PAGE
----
NEW YORK, NY (AP).- The waterfalls meant to evoke memories of the Sept. 11 dead stand three stories high in a field in Brooklyn, spilling down into a pool. Four large American flags poke through the grass to mark off each corner of a World Trade Center tower footprint.
For more than three weeks, builders of the Sept. 11 memorial have been tinkering with details like water flow and year-round heating with a mock-up of the cascades, part of Michael Arad's "Reflecting Absence" memorial at ground zero.
The architect saw the waterfalls which will empty into huge reflecting pools set above the spots where the towers once stood tested for the first time Friday as they were demonstrated for The Associated Press.
"One of the things I wanted the water and the design to do is to mark this continuous sense of absence," Arad said. "These voids, even though water falls into them ... they never fill up, they always remain empty, and that was very important to me," he added.
The waterfall-filled pools are the centerpiece of a memorial plaza that will take up half of the 16-acre site at ground zero. The pools will be surrounded by hundreds of sweetgum and white oak trees on a cobblestoned plaza; a memorial museum is being built below ground that will open about a year after the memorial.
The foundation overseeing the memorial raised $350 million privately to build it; the government agency that owns ground zero is spending hundreds of millions more on infrastructure at the site. Two of five planned skyscrapers and a multibillion-dollar transit hub are also under construction.
The waterfall mock-up being tested in Brooklyn is 40 feet wide, representing a corner of two walls of one pool a fraction of its actual 176-foot perimeter. The waterfalls will drop 30 feet and then another 16 feet into a center void. Each will pump 26,000 gallons of water per minute.
Visitors on Friday looked up at the waterfalls. Once the memorials open at ground zero in lower Manhattan by the 10th anniversary of the 2001 attack, visitors will look down on them from street level. A low wall covered by bronze panels inscribed with nearly 3,000 victims' names will surround the pools.
Both the waterfalls and the name panels will be backlit at night, giving them a glow that will reinforce "the memorial is about the absence of the 2,982 people that were lost," said Joe Daniels, who heads the foundation overseeing the memorial.
The mock-up was created primarily to test the weir, a small dam with fingerlike structures that helps create a rope-like water flow. It's where the water falls from the plaza level down to the base of the pool.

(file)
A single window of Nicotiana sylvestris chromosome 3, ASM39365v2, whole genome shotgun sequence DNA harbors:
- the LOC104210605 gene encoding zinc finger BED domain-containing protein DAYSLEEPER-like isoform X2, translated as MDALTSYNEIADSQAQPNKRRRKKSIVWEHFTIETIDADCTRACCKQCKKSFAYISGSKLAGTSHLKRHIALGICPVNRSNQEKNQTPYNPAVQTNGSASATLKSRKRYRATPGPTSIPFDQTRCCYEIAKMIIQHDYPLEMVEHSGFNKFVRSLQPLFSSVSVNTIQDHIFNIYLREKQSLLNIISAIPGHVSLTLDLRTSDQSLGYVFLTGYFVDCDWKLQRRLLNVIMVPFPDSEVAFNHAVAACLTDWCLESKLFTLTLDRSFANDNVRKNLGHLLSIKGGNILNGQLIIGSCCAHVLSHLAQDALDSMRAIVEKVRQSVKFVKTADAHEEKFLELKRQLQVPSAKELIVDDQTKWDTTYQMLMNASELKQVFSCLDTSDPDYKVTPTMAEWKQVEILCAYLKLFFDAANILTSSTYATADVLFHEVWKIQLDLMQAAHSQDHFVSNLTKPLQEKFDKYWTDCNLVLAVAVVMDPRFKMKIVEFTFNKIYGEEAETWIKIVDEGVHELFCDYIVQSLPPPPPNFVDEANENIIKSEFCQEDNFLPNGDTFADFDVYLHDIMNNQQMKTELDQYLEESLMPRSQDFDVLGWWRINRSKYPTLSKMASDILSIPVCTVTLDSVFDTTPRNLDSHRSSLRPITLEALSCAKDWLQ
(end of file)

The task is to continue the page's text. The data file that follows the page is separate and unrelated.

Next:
"The testing was required so that just the right veil of water ... is exactly what the designers are hoping to achieve," Daniels said.
The weir, made of darkened stainless steel, will be installed at ground zero within a few months after the rest of the mock-up is dismantled next week.
Memorial builders have tested the waterfalls' mechanism in Brooklyn dozens of times, adjusting and tweaking the flow of the water and how it hit the pool. They even tested to see whether flowers and other mementos left by visitors would disrupt the flow if they got stuck between the grooves.
"We've got it to the point where we've conquered the beast," project manager Ron Vega said Friday.
Once the waterfalls are turned on, "our intention is to run it forever," he said.
Memorial builders will probably fully install the waterfalls by spring 2011 so that they run by Sept. 11, 2011, Vega said.
The Brooklyn site also has a mock-up of the wall that will support the name panels. Most of it is in wood, but a 10-foot section is fashioned with the materials that will be used at the memorial site: granite for the walls, bronze for the name panels.
Fictitious names were cut into the metal and left outdoors since March to determine how the bronze would react to outdoor elements, whether snow or leaves would get stuck in lettering.
"Something like 1,400 linear feet of bronze, a massive amount" will be used for the panels, said Daniels. Each pool will have 76 name panels.
The mock-up also resulted in cutting off the sharp edges of the wall corner, enabling wheelchairs to pull up close. After the change, Arad realized the twin towers had similar edges.
A smaller mock-up of the waterfalls was tested in Canada four years ago. Made of plywood, it was built to see how it would function in extreme cold and to document levels of the falling water.
Builders later decided to install heaters that could be turned on when the temperature drops below freezing. But hiding the device while still making it accessible presented a challenge, he said.
A design adjustment that slightly separated the falls at the uppermost corner took care of that, allowing the device to be hidden in that spot under the metal of the weir. The small alteration also made the two corner falls appear more distinct from one another.
"I'm hoping the sound of the water will create a sense of place and being somewhat buffered from the city beyond while still being firmly within it," Arad said, creating "an environment that is conducive to contemplation in the middle of the city."
Copyright 2010 The Associated Press.